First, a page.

Comparison of 12- and 72-Hour expectant management of premature rupture of membranes in term pregnancies

Eliezer Shalev, David Peleg, Shlomo Eliyahu, Zohar Nahum

Research output: Contribution to journalArticlepeer-review

33 Scopus citations

Abstract

Objective: To compare 12-hour and 72-hour expectant management of premature rupture of membranes (PROM) in singleton term pregnancies. Methods: In a prospective, nonrandomized study, 566 low-risk women with singleton term pregnancies presenting with PROM were assigned to either 12-hour or 72-hour expectant management. Patients who had not entered labor at the end of the assigned period were induced with oxytocin. The pregnancy outcome of both methods was compared with regard to infectious complications and method of delivery. Results: There was no statistical difference in the rate of chorioamnionitis between the 12-hour and 72-hour expectant management groups (11.7 versus 12.7%; relative risk [RR] 0.9,95% confidence interval [CI] 0.6–1.5; P = .83). Cesareans were performed to a similar degree in both groups (4.7 versus 6.7%; RR 0.7, 95% CI 0.3–1.4; P = .39). Fifty-five percent of the 12-hour group underwent oxytocin induction, compared with 17.5% of those in the 72-hour group (RR 5.8, 95% CI 3.9–8.5, P < .001). Women undergoing induction after 72-hour expectant management had an increased risk of cesarean delivery compared with those after a 12-hour wait (RR 5.9, 95% CI 2.3–15.1; P < .001). Overall, women in the 12-hour group had shorter admission-to-discharge times than the 72-hour group (5 versus 6 days, 95% CI of the difference 0.6–1.3; P < .01). Conclusion: Regimens of 12-hour and 72-hour expectant management of PROM are comparable regarding infectious complications and pregnancy outcome. However, the longer wait prolongs the interval to delivery and increases hospitalization costs.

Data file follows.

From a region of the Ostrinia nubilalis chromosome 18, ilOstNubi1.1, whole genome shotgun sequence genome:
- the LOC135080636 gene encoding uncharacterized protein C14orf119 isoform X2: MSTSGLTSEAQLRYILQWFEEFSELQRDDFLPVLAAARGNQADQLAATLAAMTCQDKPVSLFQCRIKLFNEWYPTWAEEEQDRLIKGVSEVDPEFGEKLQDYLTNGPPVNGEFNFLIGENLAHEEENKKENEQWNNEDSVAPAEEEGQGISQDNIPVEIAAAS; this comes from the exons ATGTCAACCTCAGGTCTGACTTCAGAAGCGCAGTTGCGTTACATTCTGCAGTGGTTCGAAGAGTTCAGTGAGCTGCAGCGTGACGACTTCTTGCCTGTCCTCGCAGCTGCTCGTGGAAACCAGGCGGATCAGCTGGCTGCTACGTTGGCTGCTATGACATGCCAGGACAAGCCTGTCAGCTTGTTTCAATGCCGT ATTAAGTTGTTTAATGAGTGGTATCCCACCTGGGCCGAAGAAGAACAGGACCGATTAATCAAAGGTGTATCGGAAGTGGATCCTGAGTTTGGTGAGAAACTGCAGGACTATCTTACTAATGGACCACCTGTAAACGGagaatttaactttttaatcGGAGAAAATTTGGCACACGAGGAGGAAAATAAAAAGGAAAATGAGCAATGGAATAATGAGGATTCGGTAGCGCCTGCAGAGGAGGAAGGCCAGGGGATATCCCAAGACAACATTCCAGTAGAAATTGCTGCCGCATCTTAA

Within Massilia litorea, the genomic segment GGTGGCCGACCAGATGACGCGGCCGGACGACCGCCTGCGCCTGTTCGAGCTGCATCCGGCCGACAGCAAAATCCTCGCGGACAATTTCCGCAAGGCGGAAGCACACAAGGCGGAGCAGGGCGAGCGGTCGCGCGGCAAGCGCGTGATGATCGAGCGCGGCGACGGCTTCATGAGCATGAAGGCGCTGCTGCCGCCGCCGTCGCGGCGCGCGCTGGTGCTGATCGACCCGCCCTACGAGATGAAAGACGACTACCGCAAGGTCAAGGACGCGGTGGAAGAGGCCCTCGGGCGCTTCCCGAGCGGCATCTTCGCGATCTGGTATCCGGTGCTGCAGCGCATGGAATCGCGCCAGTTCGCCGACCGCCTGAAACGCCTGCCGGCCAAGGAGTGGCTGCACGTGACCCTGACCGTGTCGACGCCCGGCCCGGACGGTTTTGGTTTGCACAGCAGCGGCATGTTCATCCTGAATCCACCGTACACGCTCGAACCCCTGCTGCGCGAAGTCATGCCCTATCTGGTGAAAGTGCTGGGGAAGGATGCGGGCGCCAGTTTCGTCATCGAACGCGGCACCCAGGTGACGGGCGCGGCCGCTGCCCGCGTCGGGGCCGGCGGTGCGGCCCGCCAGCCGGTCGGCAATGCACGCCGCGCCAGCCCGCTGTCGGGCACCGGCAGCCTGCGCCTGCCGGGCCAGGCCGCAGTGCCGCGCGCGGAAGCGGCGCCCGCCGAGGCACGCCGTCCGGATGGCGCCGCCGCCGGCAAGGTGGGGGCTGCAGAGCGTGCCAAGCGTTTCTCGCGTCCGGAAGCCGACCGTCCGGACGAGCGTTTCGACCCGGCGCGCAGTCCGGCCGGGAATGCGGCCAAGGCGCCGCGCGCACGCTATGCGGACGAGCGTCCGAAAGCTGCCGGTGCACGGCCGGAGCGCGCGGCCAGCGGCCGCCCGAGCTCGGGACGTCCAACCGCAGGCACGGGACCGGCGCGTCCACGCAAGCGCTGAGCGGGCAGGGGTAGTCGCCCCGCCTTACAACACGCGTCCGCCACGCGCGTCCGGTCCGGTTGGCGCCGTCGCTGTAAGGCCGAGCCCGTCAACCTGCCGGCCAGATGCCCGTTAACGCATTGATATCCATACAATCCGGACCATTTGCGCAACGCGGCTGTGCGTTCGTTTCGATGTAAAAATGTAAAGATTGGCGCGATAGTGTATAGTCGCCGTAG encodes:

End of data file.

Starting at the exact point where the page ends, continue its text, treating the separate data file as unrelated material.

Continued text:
Original languageEnglish
Pages (from-to)766-768
Number of pages3
JournalObstetrics and Gynecology
Volume85
Issue number5
DOIs
StatePublished - May 1995
Externally publishedYes

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